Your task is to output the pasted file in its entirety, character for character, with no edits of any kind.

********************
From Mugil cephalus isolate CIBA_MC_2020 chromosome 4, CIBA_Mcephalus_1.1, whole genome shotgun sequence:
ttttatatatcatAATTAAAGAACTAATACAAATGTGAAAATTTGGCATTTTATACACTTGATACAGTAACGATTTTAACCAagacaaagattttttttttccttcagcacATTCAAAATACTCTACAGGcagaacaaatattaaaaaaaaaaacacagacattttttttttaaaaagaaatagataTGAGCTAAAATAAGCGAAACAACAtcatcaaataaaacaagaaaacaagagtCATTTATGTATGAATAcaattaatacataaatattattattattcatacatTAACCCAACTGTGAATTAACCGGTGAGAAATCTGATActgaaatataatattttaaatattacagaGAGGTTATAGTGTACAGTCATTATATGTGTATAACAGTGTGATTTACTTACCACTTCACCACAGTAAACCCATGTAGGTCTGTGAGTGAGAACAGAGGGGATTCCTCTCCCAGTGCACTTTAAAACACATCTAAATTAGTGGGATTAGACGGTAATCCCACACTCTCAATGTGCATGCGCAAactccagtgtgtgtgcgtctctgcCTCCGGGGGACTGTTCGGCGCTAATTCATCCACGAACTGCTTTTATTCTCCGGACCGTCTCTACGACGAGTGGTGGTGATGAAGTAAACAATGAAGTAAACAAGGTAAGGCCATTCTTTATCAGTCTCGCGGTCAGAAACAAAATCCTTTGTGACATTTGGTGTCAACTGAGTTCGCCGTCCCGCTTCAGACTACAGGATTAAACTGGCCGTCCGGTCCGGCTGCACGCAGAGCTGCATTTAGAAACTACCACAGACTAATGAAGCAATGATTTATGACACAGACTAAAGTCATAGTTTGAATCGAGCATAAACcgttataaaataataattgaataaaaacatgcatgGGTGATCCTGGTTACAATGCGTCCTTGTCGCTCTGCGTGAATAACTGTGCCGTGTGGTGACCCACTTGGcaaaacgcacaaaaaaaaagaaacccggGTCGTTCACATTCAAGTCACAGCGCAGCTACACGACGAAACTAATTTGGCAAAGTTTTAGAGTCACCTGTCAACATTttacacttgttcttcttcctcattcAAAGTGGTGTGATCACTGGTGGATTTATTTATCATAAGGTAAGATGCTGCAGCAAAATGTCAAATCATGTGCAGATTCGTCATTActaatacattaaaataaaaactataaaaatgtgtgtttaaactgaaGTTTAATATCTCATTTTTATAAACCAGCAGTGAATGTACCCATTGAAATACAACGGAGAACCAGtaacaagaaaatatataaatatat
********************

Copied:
From Mugil cephalus isolate CIBA_MC_2020 chromosome 4, CIBA_Mcephalus_1.1, whole genome shotgun sequence:
ttttatatatcatAATTAAAGAACTAATACAAATGTGAAAATTTGGCATTTTATACACTTGATACAGTAACGATTTTAACCAagacaaagattttttttttccttcagcacATTCAAAATACTCTACAGGcagaacaaatattaaaaaaaaaaacacagacattttttttttaaaaagaaatagataTGAGCTAAAATAAGCGAAACAACAtcatcaaataaaacaagaaaacaagagtCATTTATGTATGAATAcaattaatacataaatattattattattcatacatTAACCCAACTGTGAATTAACCGGTGAGAAATCTGATActgaaatataatattttaaatattacagaGAGGTTATAGTGTACAGTCATTATATGTGTATAACAGTGTGATTTACTTACCACTTCACCACAGTAAACCCATGTAGGTCTGTGAGTGAGAACAGAGGGGATTCCTCTCCCAGTGCACTTTAAAACACATCTAAATTAGTGGGATTAGACGGTAATCCCACACTCTCAATGTGCATGCGCAAactccagtgtgtgtgcgtctctgcCTCCGGGGGACTGTTCGGCGCTAATTCATCCACGAACTGCTTTTATTCTCCGGACCGTCTCTACGACGAGTGGTGGTGATGAAGTAAACAATGAAGTAAACAAGGTAAGGCCATTCTTTATCAGTCTCGCGGTCAGAAACAAAATCCTTTGTGACATTTGGTGTCAACTGAGTTCGCCGTCCCGCTTCAGACTACAGGATTAAACTGGCCGTCCGGTCCGGCTGCACGCAGAGCTGCATTTAGAAACTACCACAGACTAATGAAGCAATGATTTATGACACAGACTAAAGTCATAGTTTGAATCGAGCATAAACcgttataaaataataattgaataaaaacatgcatgGGTGATCCTGGTTACAATGCGTCCTTGTCGCTCTGCGTGAATAACTGTGCCGTGTGGTGACCCACTTGGcaaaacgcacaaaaaaaaagaaacccggGTCGTTCACATTCAAGTCACAGCGCAGCTACACGACGAAACTAATTTGGCAAAGTTTTAGAGTCACCTGTCAACATTttacacttgttcttcttcctcattcAAAGTGGTGTGATCACTGGTGGATTTATTTATCATAAGGTAAGATGCTGCAGCAAAATGTCAAATCATGTGCAGATTCGTCATTActaatacattaaaataaaaactataaaaatgtgtgtttaaactgaaGTTTAATATCTCATTTTTATAAACCAGCAGTGAATGTACCCATTGAAATACAACGGAGAACCAGtaacaagaaaatatataaatatat